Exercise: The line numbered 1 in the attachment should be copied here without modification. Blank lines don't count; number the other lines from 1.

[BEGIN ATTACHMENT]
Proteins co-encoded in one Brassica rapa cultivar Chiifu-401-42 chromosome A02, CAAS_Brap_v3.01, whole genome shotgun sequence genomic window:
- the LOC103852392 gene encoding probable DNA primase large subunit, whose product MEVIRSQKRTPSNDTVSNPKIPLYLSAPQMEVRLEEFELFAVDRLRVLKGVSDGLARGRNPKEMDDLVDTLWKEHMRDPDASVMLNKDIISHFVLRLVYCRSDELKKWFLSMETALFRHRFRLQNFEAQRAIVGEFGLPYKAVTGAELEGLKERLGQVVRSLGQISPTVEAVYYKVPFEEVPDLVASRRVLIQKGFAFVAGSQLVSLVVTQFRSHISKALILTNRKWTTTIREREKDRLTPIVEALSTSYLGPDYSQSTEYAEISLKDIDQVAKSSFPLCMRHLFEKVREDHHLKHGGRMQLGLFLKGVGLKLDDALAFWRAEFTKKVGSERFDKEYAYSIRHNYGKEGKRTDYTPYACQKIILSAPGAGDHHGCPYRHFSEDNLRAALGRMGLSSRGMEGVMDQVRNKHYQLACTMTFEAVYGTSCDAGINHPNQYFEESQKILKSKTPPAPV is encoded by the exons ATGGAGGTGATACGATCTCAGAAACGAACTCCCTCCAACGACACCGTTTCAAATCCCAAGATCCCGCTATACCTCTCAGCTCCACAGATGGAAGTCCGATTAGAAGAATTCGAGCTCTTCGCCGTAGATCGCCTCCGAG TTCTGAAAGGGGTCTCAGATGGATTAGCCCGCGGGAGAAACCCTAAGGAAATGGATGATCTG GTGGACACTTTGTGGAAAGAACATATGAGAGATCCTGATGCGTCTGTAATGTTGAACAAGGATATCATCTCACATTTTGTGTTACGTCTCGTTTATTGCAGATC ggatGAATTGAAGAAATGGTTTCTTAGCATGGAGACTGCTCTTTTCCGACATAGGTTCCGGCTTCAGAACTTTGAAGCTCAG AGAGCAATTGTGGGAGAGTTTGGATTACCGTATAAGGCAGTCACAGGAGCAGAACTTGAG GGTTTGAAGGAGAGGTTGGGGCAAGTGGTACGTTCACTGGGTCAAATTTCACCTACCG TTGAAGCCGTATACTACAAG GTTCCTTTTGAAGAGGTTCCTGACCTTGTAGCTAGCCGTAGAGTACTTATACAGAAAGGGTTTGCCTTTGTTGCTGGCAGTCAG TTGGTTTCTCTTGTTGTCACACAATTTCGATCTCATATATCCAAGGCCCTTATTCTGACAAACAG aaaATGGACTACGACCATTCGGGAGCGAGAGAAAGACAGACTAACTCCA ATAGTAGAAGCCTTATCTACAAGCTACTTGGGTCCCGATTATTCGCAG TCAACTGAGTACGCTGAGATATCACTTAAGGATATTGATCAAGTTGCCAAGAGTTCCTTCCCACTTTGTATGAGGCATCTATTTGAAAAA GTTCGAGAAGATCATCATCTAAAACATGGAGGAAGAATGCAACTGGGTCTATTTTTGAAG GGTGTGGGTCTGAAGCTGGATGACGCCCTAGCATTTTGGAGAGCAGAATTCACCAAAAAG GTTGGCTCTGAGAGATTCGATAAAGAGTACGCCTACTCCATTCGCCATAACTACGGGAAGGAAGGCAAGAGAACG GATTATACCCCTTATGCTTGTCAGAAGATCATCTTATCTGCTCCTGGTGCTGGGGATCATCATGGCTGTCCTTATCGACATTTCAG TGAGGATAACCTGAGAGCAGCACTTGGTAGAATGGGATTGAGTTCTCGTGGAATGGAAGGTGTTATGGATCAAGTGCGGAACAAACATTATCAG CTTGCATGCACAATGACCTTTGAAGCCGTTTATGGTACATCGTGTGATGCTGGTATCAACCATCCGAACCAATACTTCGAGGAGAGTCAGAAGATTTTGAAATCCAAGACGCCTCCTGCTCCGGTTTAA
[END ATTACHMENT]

Proteins co-encoded in one Brassica rapa cultivar Chiifu-401-42 chromosome A02, CAAS_Brap_v3.01, whole genome shotgun sequence genomic window: